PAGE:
15 April 2013
AGU Science Policy Alert 13-19
Are you planning on submitting a poster abstract or applying for a student travel grant for the 2nd annual AGU Science Policy Conference? Both the poster abstract submission and student travel grant applications periods close 17 April, 11:59 P.M., EDT.
Poster Abstract Submission
In addition to plenary talks and panel discussions, AGU will host a poster session to correspond with the six Science Policy Conference topics: climate change, oceans, energy, hazards, technology and infrastructure, and the Arctic. Poster abstracts must focus on science and policy within these topics. To provide better access to this important content, authors will have the option to display posters electronically on the conference website through AGU’s interactive ePoster technology. Visit the conference Web site to learn more aboutposter guidelines and to submit an abstract.
This year the conference will be held at the Walter E. Washington Convention Center from Monday, 24 June to Wednesday, 26 June 2013 in Washington, D.C. Join hundreds of Earth and space scientists, students, policymakers, and industry professionals as they come together to discuss key Earth and space science topics that address challenges to our environment, economy, public safety, and national security.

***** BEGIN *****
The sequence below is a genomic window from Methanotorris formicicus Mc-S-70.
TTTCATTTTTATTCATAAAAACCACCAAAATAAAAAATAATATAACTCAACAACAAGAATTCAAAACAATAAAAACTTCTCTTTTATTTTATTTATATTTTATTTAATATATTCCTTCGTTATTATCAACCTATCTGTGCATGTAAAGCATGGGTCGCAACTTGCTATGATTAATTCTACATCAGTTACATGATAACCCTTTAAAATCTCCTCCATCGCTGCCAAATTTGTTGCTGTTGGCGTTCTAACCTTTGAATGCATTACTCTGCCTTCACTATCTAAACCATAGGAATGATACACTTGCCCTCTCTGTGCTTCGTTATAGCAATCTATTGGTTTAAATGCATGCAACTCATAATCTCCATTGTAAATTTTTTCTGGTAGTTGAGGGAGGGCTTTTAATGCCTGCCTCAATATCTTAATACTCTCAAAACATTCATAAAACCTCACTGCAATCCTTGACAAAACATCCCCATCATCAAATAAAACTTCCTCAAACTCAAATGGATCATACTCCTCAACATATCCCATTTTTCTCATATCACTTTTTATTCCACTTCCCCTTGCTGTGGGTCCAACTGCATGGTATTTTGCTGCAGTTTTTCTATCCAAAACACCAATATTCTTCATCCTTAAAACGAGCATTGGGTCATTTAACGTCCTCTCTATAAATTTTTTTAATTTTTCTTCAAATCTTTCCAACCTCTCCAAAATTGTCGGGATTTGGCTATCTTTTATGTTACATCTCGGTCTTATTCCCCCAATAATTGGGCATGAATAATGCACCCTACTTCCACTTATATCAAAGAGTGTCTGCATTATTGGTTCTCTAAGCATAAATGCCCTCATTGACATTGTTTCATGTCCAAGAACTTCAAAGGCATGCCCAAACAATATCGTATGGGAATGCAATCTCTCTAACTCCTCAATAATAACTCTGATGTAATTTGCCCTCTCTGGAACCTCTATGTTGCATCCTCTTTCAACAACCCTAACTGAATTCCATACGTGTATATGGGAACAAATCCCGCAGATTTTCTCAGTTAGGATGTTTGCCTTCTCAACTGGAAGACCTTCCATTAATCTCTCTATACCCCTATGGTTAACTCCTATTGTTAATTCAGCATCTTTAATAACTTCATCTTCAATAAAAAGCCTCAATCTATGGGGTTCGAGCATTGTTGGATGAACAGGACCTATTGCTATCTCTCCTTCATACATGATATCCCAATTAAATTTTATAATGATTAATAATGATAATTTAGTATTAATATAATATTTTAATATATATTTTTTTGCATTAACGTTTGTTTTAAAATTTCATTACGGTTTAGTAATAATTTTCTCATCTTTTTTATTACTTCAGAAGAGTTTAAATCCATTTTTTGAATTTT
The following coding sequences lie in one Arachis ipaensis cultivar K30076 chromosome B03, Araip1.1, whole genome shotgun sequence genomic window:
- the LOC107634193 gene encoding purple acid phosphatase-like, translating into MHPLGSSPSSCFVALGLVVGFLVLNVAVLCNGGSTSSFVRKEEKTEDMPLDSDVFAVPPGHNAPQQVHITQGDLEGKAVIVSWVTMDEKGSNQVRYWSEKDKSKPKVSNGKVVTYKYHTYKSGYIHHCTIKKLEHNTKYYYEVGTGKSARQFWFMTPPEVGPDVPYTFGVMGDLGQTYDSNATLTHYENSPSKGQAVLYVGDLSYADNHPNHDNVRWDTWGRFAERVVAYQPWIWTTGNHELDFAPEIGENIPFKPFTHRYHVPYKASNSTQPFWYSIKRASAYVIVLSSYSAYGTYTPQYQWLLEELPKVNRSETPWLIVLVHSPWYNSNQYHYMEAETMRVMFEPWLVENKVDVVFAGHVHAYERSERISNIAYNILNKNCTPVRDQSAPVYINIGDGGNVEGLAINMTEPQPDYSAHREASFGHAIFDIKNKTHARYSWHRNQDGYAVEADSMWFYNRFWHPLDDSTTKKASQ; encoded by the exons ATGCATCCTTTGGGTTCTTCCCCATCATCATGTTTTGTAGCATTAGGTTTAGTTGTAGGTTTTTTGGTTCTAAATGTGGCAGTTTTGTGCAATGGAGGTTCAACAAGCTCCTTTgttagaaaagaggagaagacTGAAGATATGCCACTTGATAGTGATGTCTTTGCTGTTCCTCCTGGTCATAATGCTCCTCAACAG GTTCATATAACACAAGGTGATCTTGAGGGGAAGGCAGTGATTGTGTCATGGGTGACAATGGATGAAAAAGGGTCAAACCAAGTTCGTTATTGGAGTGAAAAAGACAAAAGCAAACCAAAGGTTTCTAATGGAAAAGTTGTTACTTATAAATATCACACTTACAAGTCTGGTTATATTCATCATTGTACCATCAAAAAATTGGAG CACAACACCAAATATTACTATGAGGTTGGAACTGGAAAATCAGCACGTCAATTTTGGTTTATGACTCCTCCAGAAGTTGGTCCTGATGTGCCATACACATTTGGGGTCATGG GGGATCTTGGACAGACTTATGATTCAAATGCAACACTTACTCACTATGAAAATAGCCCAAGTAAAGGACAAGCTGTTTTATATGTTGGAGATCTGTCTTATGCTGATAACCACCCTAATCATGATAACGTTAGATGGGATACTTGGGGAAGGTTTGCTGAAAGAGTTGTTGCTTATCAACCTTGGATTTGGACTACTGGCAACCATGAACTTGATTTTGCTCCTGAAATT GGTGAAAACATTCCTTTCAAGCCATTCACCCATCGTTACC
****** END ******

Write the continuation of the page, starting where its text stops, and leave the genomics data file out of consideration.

Student Travel Grants
A limited number of travel grants are available for students planning to attend the Science Policy Conference. This program provides financial assistance to U.S. and international young scientists and students who have little or no support from research contracts or grants. Students do not need to submit an abstract or be presenting to apply for a grant, but preference will be given to first authors who submit abstracts. There are two types of travel grants offered to students:
- General Student Travel Grant: All students may apply, but preference will be given to students from races, countries, and genders which are underrepresented in the sciences.
- Lloyd V. Berkner Travel Fellowship: Early career scientists and students under 35 years of age who are residents of countries designated by the World Bank as “low” or “lower-middle” income per capita.